QuickTalk 25 - PILOT PROFILE
- Category: Q-Talk Articles
- Published: Tuesday, 31 December 1985 06:11
- Written by Jim Masal
- Hits: 1030
Quickie builder J. P. Stroud is a former Air Force fighter pilot who flew F-105's in Southeast Asia and served in a variety of flying assignments before retiring from the OV-10 program at Patrick AFB in 1979. Of this service, he simply says, "I let the government buy the fuel for 20 years." J.P. now works for Pan Am World Services as Eastern Test Range Project program manager for the Atlas, Delta and Ariane programs. Of his 3,000 nm trip to Oshkosh this summer, he describes it as "one hell of an adventure".
It was one of the most fun and exciting trips I have ever had. Departing Merritt Island, Florida, the tach read 256.8 and after N406JP returned: 290.2. In those 33.2 hrs, I burned 57 gallons of gasoline and 1/2 pint of oil while flying over 3,000 nautical miles. That little bird didn't miss a beat on the whole trip.
I took care to change oil, plugs, check the 20 hp. head torque, and get the little bird ready in every way. One of the last improvements was to apply the vortex generators per Quickie instructions, except to use ten (10) degrees offset rather than QAC's 17 degrees, (Doug Swanningson suggested it. He had tested 17 degrees and found his Quickie's flight characteristics to be unpleasantly, and in his opinion, unsafely, altered. He tried 10 degrees at Gene Sheehan's suggestion and found it worked well). Essentially, it cost about 5 mph. cruising speed with only a minute pitch down in rain. In DRY conditions, my 10 degree generators lower stall about 5 mph, but the stall occurs much more abruptly (per normal spam can).
Let me digress a bit and relate a recent moderate rain shower experience: I left homedrome to help a friend 30 minutes south who was to complete his first Q-2 flight. The weather was overcast but forecast as little or no rain. I HAD to get back to work in support of a missile launch at the Cape, but on the return trip I was forced to land well short of home to wait out a black wall of water and IFR weather. An hour later I departed after consulting with the weather radar boys who said that the weather was VFR with just a few "showers". I took off in this "no sweat" weather, immediately ran into moderate rain and had to land in it at the homedrome. I made a bad mistake. I used normal airspeeds during approach and flare. The Quickie stalled about 10-15 mph early while I was still 3 ft. up. I went through a wild series of 4 or 5 "sprongs" and was lucky to walk away from an undamaged aircraft. The bottom line is: Yes, vortex generators work, but the advertised lower stall speeds are for a DRY canard. Landing in rain, the stall speed may increase, so add a few knots for safety.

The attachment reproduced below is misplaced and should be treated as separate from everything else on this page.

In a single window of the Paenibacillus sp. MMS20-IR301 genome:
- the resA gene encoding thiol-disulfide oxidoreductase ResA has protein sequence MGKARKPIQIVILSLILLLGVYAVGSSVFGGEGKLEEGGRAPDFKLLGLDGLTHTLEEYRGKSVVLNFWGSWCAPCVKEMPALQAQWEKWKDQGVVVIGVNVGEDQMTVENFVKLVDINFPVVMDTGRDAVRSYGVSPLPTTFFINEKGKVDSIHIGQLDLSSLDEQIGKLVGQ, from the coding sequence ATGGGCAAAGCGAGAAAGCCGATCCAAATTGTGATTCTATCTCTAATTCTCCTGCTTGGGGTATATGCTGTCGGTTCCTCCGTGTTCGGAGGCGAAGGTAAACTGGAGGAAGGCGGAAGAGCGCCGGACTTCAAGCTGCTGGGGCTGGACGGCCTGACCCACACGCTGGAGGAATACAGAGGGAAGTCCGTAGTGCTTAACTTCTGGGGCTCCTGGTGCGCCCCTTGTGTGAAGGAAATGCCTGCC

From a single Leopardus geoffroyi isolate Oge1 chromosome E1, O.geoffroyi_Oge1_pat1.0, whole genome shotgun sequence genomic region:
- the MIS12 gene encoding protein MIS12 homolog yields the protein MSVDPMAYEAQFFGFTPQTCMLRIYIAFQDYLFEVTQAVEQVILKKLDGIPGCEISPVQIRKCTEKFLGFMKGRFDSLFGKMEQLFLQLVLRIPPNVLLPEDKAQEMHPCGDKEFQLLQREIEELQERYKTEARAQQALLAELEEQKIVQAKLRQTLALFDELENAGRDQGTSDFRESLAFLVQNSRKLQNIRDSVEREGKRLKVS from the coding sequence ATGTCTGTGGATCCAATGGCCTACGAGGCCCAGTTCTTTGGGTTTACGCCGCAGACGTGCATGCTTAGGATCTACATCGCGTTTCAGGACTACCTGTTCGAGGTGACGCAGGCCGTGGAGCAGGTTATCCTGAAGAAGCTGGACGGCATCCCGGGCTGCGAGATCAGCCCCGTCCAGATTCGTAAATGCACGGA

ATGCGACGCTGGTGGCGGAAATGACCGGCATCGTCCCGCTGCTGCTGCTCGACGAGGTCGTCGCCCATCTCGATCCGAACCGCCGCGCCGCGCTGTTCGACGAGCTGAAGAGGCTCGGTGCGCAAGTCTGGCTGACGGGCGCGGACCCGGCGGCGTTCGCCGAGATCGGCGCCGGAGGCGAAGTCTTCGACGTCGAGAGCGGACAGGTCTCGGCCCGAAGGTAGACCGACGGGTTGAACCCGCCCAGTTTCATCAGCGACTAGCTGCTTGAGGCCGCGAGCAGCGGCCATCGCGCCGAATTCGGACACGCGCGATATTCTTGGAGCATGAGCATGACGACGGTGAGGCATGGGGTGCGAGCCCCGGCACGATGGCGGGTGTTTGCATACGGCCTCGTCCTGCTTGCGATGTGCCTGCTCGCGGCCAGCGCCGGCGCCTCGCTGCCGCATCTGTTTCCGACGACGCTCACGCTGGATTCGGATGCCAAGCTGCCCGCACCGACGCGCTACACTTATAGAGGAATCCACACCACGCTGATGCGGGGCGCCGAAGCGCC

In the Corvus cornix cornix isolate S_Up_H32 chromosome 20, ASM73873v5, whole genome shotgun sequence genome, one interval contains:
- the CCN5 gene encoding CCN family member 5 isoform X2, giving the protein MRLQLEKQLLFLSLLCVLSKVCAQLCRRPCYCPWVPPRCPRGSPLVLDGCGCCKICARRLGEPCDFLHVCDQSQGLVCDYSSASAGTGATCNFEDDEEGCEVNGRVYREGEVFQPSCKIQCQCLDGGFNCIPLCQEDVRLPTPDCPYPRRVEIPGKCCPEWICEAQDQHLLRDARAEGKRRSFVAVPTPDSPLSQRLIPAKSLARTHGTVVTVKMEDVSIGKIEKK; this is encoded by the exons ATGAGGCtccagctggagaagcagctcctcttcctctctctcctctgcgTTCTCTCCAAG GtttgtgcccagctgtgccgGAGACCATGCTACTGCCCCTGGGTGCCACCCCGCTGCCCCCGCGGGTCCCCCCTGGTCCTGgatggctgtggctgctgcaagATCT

I STRONGLY recommend vortex generators and suggest 10 degrees offset. Without them, my aircraft would scare me in rain, requiring full power and full aft stick to barely maintain level flight; landings are dangerous. (Note: perhaps the QAC recommended angle has been changed as Gene Sheehan does talk about "revising them again" in his last newsletter.) And that brings up one of my super pet peeves about QAC. If a change was made which affects safety, why in -!!#***!! doesn't Gene immediately mail out the update to those who have received the unrevised plans?
Back to the Oshkosh trip: I usually fly with 3-4 gallons fuel and no baggage. On the trip, each takeoff was 32 pounds heavier than normal (20 lbs more fuel, 12 lbs baggage and charts). This made for exciting departures. I deliberately flight planned into airports with at least 5,000' runways, without a slope, and never more than 2,000' elevation.
I left Florida on Tuesday morning and arrived at Oshkosh the following day about noon. The 1250 nm trip was very enjoyable even though the weather was not very good. I had to fly around a lot of rain showers in the Atlanta area and work hard to stay out of poor visibility in the mountains. I used ATC extensively to keep abreast of changing weather enroute.
Oshkosh was one of the finest aviation events I have ever attended. I won't go into details except to echo everyone's praise about the excitement the Concord generated and the large attendance that first weekend.
The QBA forum was also well attended. I had the feeling that there would be fewer people due to the problems QAC has had. Not so. If anything, I feel more people are showing up as we (not QAC) must continue to stick together and pass on our ideas and experiences to keep our little birds flying safely. I have always wondered why a QAC representative, or Gene himself, hasn't shown up to a QBA meeting. If they have, I'm unaware of it and I feel that is a shame. Who else has the real knowledge to say, "Don't try that. It doesn't work because we (or 17 builders) have not had any luck trying it." However, as we learn, each of us has the moral obligation to pass the good and bad on to other Quickie builders and owners. What better place do we have than the QBA newsletter? Let's make a pact to be bone honest with each other as we share tips and findings.
I am sorry that so few Quickies made it to Oshkosh this year. May I suggest that the "GETO Campaign" was not in vain, and do try it again this year. I had a ball during the trip. Weather was a challenge and the Quickie won! Doug Swanningson and I had planned to go together but he had LORAN problems and as he delayed to fix it, a hurricane came in and he had to drive to OSH (in very heavy rain).
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